The longtime director of the Bolshoi Theater has been replaced amid an inquiry into the embezzlement of 90 million rubles ($2.8 million) of state funds during the refurbishment of the legendary theater.
The dismissal of Anatoly Iksanov, 61, who has held the position since 2000, also comes several months after a high-profile acid attack on the theater's artistic director, Sergei Filin.
Iksanov has been replaced by Vladimir Urin, head of Moscow's Stanislavsky and Nemirovich-Danchenko Musical Theater, Culture Minister Vladimir Medinsky said during a meeting of the theater's employees on Tuesday, RIA Novosti reported.
Iksanov will be appointed as an adviser to Medinsky.
Explaining Iksanov's dismissal, Medinsky vaguely remarked that Iksanov “had done a lot” but that “human powers have their limits,” RIA Novosti reported. “This uneasy situation means that the theater needs a new start” Medinsky said, without elaborating.
He also denied that Iksanov had been fired, however, saying he had left of his own accord, Reuters reported. The two men sat together at the news conference, and at one point Iksanov said, “Thank you, Bolshoi.”
The new head of the Bolshoi Theater Vladimir Urin, left, and former head Anatoly Iksanov speaking on Tuesday. (Damir Yusupov / AP)
Deputy Prime Minister Olga Golodets told the news conference that all of the theatrical experts consulted by the government unanimously supported Urin's candidacy.
A symbol of national pride for centuries, the Bolshoi reopened in 2011 after a $1 billion renovation. Despite the lavish sums, much of the work was of poor quality, with cracks appearing in the walls and gold leaf crumbling away.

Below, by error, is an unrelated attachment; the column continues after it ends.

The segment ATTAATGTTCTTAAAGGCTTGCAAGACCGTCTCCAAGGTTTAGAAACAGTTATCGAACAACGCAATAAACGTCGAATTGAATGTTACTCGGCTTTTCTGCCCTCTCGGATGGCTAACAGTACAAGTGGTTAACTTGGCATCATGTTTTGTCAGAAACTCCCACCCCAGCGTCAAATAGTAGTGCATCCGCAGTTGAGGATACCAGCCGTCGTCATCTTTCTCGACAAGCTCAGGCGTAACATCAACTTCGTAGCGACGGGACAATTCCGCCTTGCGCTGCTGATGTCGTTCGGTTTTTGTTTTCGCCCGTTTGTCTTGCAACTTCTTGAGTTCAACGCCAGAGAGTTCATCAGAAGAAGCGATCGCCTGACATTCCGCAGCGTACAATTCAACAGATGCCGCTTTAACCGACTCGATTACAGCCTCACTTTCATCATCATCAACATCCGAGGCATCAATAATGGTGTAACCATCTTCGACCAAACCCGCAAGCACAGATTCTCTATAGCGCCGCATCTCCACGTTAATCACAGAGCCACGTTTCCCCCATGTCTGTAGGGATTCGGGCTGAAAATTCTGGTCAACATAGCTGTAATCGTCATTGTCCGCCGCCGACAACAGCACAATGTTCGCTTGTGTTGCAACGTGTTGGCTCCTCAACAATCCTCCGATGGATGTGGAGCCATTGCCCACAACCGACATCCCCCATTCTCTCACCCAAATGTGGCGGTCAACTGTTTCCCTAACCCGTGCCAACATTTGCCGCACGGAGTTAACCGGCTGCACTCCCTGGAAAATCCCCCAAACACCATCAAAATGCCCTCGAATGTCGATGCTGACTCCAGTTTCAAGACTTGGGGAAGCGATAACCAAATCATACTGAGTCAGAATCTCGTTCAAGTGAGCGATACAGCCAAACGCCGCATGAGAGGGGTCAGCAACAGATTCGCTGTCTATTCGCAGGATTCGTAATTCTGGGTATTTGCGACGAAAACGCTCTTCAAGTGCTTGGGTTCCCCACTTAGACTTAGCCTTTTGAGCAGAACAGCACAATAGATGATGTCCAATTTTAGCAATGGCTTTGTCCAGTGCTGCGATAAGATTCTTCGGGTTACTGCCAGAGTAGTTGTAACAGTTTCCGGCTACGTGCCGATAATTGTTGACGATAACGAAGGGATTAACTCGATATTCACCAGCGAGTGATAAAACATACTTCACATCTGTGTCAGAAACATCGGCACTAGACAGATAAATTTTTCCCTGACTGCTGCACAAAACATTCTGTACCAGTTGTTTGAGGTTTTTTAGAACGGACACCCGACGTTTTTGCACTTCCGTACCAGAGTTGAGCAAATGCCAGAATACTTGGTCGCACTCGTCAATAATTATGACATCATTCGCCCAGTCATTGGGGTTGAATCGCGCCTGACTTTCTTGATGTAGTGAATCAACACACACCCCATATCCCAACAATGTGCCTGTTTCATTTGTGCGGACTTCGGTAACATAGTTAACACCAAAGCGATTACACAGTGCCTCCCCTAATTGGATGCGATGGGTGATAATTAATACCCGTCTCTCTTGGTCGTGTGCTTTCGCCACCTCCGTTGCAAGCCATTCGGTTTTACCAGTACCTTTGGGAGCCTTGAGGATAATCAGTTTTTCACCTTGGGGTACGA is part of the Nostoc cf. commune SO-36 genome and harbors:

In mid-June, the Investigative Committee opened a criminal probe into suspected large-scale embezzlement of state funds allocated for the theater's renovation.
The renovation was publicly criticized by a former soloist ballet star of the theater, Nikolai Tsiskaridze, who said that the theater had been made to look like a “Turkish hotel.”
Tsiskaridze reportedly fell out with Filin, who was left almost blind after the January acid attack and continues to receive treatment in Germany. The Bolshoi said last month that Filin had been blinded in one eye and had only about 10 percent of normal vision in the other, despite undergoing 18 operations.
In March, investigators arrested three suspects in the attack on Filin, including one of the theater's dancers, Pavel Dmitrichenko, who has ties to Tsiskaridze. Dmitrichenko confessed that he was behind the attack but said he wanted Filin beaten, not defaced and blinded. The investigation is ongoing.
Tsiskaridze, who was also in conflict with Iksanov, was fired from the theater in late June. Medinsky said Tuesday that there were no negotiations about resuming the contract with Tsiskaridze at the Bolshoi Theater. Tsiskaridze said earlier he was being hounded out of the theater following suggestions by Iksanov that he might have played a role in inciting the attack.
Urin will be under intense scrutiny over the unity of the company, the quality of productions and his ability to restore the reputation of the more than 230-year-old theater.
"I do not plan any revolutions. I understand perfectly well that in this theatre, as in any other, a single person cannot do anything alone. I very much hope that the majority of people working in his theatre — talented, remarkable people - will be my allies," Urin said.
Theater critic Raymond Stults called Urin a "very capable professional" who may be able to make "significant changes" in the management team, reform the system of payments to artists so that they receive decent compensation even when they are not involved in performances, and choose different leading artists.
Stults also said Iksanov had wanted to leave when his contract expired three years ago but authorities couldn't find a replacement for him. The scandals with Filin and Tsiskaridze probably "spurred" his dismissal, he said.
As for the fact that Iksanov's experience was mostly in the sphere of administration, Stults said there would “probably be a higher level of concern about the level of artistic quality."